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Mummenschanz - a unique mixture of acting, mime, dance, puppetry and magic - comes to Salt Lake City for the first time on Thursday, March 19. The Capitol Theatre event will take place at 8 p.m.

For more than 20 years, this whimsical trio from Zurich, Switzerland, has been a hit wherever it appeared. Actually the founders, Bernie Schurch and Andres Bossard, gave their first shows in 1969, usually in tiny student theaters. When they appeared in a garage theater in Rome's Trastavere district, Floriana Frassetto attached herself to the group. The three are still the mind and heart of Mummenschanz, which has taken on innumerable shapes and developed many ideas since those days.Major appearances began at the Avignon Festival in 1972, then on to the Edinburgh and Spoleto Festivals, to London, Paris, Rome, Berlin, Vienna, Prague, Madrid, Copenhagen, Amsterdam andBrussels. Beyond Europe, they appeared in South America, Japan, Israel and the USSR. In New York City, Mummenschanz performed for three years at the Bijou Theater, and came to town again in 1986.

Though the first shows had spoken sketches, Mummenschanz (whose name means masquerade or mummery) soon dropped speech to transcend the language barrier. Costumes are bold black and white, or often fantastic foam-rubber creations.

By 1980, the road-weary original trio trained a threesome of young mimes who are now carrying the "magical silence of Mummenschanz" around the world. This leaves the creators free to experiment and plan new heights for the company.

The program now touring the world is "The Best of Mummen-schanz," which in 1989 marked the 20th anniversary of the troupe.

Tina Kronis, born and raised in Florida, is one of the three who will appear in Salt Lake City. Kronis studied ballet, modern dance, jazz and surfing, joined Judi Jemison's Mimus for several years, then danced with New York modern dance companies. She was in "Mummenschanz, the New Show" in America for two seasons beginning in 1986, and after teaching for a couple of years, returned in 1990.

Also appearing in Salt Lake City are Barbara Karger, born in Vienna, who trained in Essen, Germany, performed with theater and opera companies, ran her own mime troupe, and joined Mummen-schanz in 1989. Completing the trio is Thomas Prattki, from Munster, Germany, where he studied dance. In Bonn he specialized in mime and mask performance and studied psychology, with focus on body and dance therapy. After engagements as a mimist in Milan, Cologne, and Paris, he too joined Mummenschanz in 1989.

Kronis talked by telephone from Eau Claire, Wisconsin, on the company's current tour.

"The show is imagery, it's visual, with no music, no talking, and it's not conventional mime," she said.

"Though the founding trio have branched out greatly, the original philosophy remains - to endow inanimate objects with life and character, show how industrial materials affect our era and how to look at them in a different way. All of this developed out of taking a fresh look at the uses of masks: Not just to cover faces, they can cover the whole body or part of the body; they can be manipulated from behind.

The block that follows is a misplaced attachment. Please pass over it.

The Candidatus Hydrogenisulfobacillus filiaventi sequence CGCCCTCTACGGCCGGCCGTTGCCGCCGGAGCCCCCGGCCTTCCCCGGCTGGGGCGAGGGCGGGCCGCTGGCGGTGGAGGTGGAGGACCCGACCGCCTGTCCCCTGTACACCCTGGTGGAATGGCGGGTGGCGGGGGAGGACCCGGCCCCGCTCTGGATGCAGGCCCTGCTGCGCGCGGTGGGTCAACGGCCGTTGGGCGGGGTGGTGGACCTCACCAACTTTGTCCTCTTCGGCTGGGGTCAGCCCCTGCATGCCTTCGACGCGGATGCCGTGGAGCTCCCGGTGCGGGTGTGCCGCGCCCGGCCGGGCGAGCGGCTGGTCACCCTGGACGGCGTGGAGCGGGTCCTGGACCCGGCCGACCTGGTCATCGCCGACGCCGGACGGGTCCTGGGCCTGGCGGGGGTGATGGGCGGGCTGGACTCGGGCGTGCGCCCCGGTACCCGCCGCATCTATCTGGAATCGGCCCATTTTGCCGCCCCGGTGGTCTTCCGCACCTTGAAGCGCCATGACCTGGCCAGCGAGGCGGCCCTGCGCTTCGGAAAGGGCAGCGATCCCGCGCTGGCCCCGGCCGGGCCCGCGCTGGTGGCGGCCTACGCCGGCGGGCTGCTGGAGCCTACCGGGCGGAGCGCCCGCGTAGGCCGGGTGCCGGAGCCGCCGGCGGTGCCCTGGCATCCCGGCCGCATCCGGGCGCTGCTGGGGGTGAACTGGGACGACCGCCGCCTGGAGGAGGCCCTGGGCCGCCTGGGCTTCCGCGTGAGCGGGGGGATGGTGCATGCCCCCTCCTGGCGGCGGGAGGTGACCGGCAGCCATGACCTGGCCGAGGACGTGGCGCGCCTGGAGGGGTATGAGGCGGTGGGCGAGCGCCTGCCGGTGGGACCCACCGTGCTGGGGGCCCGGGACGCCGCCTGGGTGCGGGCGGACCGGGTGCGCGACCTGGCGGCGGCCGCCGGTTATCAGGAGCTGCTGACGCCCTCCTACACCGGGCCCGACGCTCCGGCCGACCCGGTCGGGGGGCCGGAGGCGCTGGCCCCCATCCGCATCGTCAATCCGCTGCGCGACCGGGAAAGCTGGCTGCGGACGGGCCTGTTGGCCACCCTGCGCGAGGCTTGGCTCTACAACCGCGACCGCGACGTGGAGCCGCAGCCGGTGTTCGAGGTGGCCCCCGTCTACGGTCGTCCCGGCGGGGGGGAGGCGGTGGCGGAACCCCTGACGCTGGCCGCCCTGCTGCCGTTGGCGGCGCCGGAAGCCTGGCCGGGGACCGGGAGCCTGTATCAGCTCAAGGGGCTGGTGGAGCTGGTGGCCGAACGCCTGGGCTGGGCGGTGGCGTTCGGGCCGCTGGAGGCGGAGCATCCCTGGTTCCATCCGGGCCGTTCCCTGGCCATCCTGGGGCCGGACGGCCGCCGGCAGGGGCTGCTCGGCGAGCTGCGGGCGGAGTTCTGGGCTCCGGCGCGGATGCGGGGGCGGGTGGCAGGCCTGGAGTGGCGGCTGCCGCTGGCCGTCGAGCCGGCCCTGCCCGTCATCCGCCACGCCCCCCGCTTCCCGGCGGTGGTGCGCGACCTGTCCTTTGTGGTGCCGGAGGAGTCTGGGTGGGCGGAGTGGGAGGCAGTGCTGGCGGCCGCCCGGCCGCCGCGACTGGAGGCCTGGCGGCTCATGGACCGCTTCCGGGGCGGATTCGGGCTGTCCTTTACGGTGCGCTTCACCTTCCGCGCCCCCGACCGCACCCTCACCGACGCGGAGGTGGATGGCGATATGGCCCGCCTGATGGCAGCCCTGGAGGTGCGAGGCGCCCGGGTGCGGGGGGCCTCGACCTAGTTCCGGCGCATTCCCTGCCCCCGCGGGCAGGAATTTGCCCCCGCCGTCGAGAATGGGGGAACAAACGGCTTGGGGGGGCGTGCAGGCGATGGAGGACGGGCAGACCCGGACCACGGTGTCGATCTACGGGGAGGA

"Mummenschanz has put masks on the map, because the old kind of mask could make only one or a few changes - the mouth could move or the eyes could move. But Mummenschanz demonstrates how masks can transform people.

"We go through many metamorphoses during the show. At first you can't put your finger on what's going on, but then you realize, and you want these beings to change, for these fantastic creatures are indicative of the human struggle.

"The original three of Mummenschanz have an interesting, definitive philosophy, which they have stuck to without being swayed. They had doubts along the way about where they were going, but their basic philosophy remains the same, they have created a language all their own, and that's why they are Mummenschanz.

"They take a childlike view of the world. When I started with them I was pretty young, but I felt like they were much younger than me," she laughed.

"Children are born with those elements of playfulness and wonder. To a child, everything is a discovery - every leaf, every object - and it's that sense of wonder we hope we convey. Things that you wouldn't expect to be entertaining or poetic become so. You would never think that a piece of foam could be so beautiful, so funny, so sad. As adults we become jaded with things, but in the show we all become kids again."

Life with Mummenschanz is demanding, said Kronis. "We've had years of travel, of being tired, of being on stage two hours straight or getting changed quickly to go back on. Sometimes the costumes are heavy, we can't always see particularly well, we have to do all sorts of strange movements and try to make them look easy. But these have been years of growth, too. When each of us moves on to work with others, or go out on our own, these experiences will go with us."

The company is based in Zurich, with workshop and rehearsal space in a transformed factory, and the original trio stays there, working on other projects. "Last year was Switzerland's 700th anniversary, and Mummenschanz performed a lot - we were right up there with William Tell," Kronis laughed.

Mummenschanz has moved out into areas other than pure theater - Sesame Street, with the Muppets, on the Johnny Carson Show, and in music video. They have worked in a large-scale open-air production of "Faust" in Taormina, Sicily. Two former Mummen-schanz members were the main attraction of the 1988 tour of the Swiss National Circus Knie.

Tickets ($14 to $18) are available at the ArtTix box office in the Capitol Theatre, 355-ARTS; through Smith's Tix outlets, 467-5996, or at Kingsbury Hall. The concert is sponsored by the Associated Students at the University of Utah, Ririe-Woodbury Dance Company and the Space Agency.